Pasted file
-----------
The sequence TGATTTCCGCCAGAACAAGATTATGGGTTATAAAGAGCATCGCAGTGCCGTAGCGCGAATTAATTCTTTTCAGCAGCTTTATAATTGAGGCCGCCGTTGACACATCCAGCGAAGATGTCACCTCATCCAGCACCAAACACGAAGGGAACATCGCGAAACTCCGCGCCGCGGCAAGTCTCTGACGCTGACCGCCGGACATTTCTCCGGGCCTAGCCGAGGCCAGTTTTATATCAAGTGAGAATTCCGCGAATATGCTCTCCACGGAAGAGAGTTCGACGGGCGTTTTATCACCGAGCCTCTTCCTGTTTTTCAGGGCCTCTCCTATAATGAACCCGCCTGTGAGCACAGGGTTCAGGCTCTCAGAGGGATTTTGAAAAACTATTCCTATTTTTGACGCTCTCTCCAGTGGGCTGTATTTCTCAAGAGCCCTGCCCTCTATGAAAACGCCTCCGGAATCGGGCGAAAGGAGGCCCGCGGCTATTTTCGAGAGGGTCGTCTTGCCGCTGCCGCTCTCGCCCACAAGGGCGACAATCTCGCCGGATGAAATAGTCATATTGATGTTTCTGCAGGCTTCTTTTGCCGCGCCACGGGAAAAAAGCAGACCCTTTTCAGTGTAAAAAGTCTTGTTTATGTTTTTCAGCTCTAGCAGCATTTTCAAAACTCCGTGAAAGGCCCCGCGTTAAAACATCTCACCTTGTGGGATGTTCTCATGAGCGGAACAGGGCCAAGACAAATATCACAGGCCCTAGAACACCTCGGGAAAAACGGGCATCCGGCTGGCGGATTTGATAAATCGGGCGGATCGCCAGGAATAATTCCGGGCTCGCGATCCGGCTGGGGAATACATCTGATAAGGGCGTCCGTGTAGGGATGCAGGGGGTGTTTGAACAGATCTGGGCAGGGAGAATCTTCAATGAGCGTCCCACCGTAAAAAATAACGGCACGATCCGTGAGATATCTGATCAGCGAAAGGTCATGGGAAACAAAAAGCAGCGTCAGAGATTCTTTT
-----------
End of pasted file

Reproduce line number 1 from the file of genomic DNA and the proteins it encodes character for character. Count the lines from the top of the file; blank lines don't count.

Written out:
The sequence TGATTTCCGCCAGAACAAGATTATGGGTTATAAAGAGCATCGCAGTGCCGTAGCGCGAATTAATTCTTTTCAGCAGCTTTATAATTGAGGCCGCCGTTGACACATCCAGCGAAGATGTCACCTCATCCAGCACCAAACACGAAGGGAACATCGCGAAACTCCGCGCCGCGGCAAGTCTCTGACGCTGACCGCCGGACATTTCTCCGGGCCTAGCCGAGGCCAGTTTTATATCAAGTGAGAATTCCGCGAATATGCTCTCCACGGAAGAGAGTTCGACGGGCGTTTTATCACCGAGCCTCTTCCTGTTTTTCAGGGCCTCTCCTATAATGAACCCGCCTGTGAGCACAGGGTTCAGGCTCTCAGAGGGATTTTGAAAAACTATTCCTATTTTTGACGCTCTCTCCAGTGGGCTGTATTTCTCAAGAGCCCTGCCCTCTATGAAAACGCCTCCGGAATCGGGCGAAAGGAGGCCCGCGGCTATTTTCGAGAGGGTCGTCTTGCCGCTGCCGCTCTCGCCCACAAGGGCGACAATCTCGCCGGATGAAATAGTCATATTGATGTTTCTGCAGGCTTCTTTTGCCGCGCCACGGGAAAAAAGCAGACCCTTTTCAGTGTAAAAAGTCTTGTTTATGTTTTTCAGCTCTAGCAGCATTTTCAAAACTCCGTGAAAGGCCCCGCGTTAAAACATCTCACCTTGTGGGATGTTCTCATGAGCGGAACAGGGCCAAGACAAATATCACAGGCCCTAGAACACCTCGGGAAAAACGGGCATCCGGCTGGCGGATTTGATAAATCGGGCGGATCGCCAGGAATAATTCCGGGCTCGCGATCCGGCTGGGGAATACATCTGATAAGGGCGTCCGTGTAGGGATGCAGGGGGTGTTTGAACAGATCTGGGCAGGGAGAATCTTCAATGAGCGTCCCACCGTAAAAAATAACGGCACGATCCGTGAGATATCTGATCAGCGAAAGGTCATGGGAAACAAAAAGCAGCGTCAGAGATTCTTTT